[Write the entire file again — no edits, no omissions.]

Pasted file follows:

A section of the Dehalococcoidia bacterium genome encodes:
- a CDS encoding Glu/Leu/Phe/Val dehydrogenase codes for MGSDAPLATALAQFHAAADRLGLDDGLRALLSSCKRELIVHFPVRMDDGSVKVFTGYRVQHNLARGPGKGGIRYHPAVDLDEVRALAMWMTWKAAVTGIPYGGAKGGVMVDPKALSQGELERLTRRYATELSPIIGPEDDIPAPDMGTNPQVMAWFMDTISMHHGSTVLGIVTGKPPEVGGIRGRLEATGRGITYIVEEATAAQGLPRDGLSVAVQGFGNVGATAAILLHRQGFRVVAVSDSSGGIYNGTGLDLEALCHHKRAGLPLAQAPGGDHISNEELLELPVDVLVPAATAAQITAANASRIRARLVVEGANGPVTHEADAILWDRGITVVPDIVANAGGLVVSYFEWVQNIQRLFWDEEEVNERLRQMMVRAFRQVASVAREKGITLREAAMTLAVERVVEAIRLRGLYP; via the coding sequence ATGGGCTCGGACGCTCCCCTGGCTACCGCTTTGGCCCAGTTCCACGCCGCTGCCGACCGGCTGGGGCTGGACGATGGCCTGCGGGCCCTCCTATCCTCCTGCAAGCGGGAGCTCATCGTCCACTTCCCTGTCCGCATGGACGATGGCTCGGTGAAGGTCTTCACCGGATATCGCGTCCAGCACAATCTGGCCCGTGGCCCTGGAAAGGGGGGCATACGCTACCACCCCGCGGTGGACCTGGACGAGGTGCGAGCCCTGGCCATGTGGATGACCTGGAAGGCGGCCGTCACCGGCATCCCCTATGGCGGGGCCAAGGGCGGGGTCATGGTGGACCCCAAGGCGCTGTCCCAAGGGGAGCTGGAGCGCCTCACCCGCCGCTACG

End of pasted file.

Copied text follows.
A section of the Dehalococcoidia bacterium genome encodes:
- a CDS encoding Glu/Leu/Phe/Val dehydrogenase codes for MGSDAPLATALAQFHAAADRLGLDDGLRALLSSCKRELIVHFPVRMDDGSVKVFTGYRVQHNLARGPGKGGIRYHPAVDLDEVRALAMWMTWKAAVTGIPYGGAKGGVMVDPKALSQGELERLTRRYATELSPIIGPEDDIPAPDMGTNPQVMAWFMDTISMHHGSTVLGIVTGKPPEVGGIRGRLEATGRGITYIVEEATAAQGLPRDGLSVAVQGFGNVGATAAILLHRQGFRVVAVSDSSGGIYNGTGLDLEALCHHKRAGLPLAQAPGGDHISNEELLELPVDVLVPAATAAQITAANASRIRARLVVEGANGPVTHEADAILWDRGITVVPDIVANAGGLVVSYFEWVQNIQRLFWDEEEVNERLRQMMVRAFRQVASVAREKGITLREAAMTLAVERVVEAIRLRGLYP; via the coding sequence ATGGGCTCGGACGCTCCCCTGGCTACCGCTTTGGCCCAGTTCCACGCCGCTGCCGACCGGCTGGGGCTGGACGATGGCCTGCGGGCCCTCCTATCCTCCTGCAAGCGGGAGCTCATCGTCCACTTCCCTGTCCGCATGGACGATGGCTCGGTGAAGGTCTTCACCGGATATCGCGTCCAGCACAATCTGGCCCGTGGCCCTGGAAAGGGGGGCATACGCTACCACCCCGCGGTGGACCTGGACGAGGTGCGAGCCCTGGCCATGTGGATGACCTGGAAGGCGGCCGTCACCGGCATCCCCTATGGCGGGGCCAAGGGCGGGGTCATGGTGGACCCCAAGGCGCTGTCCCAAGGGGAGCTGGAGCGCCTCACCCGCCGCTACG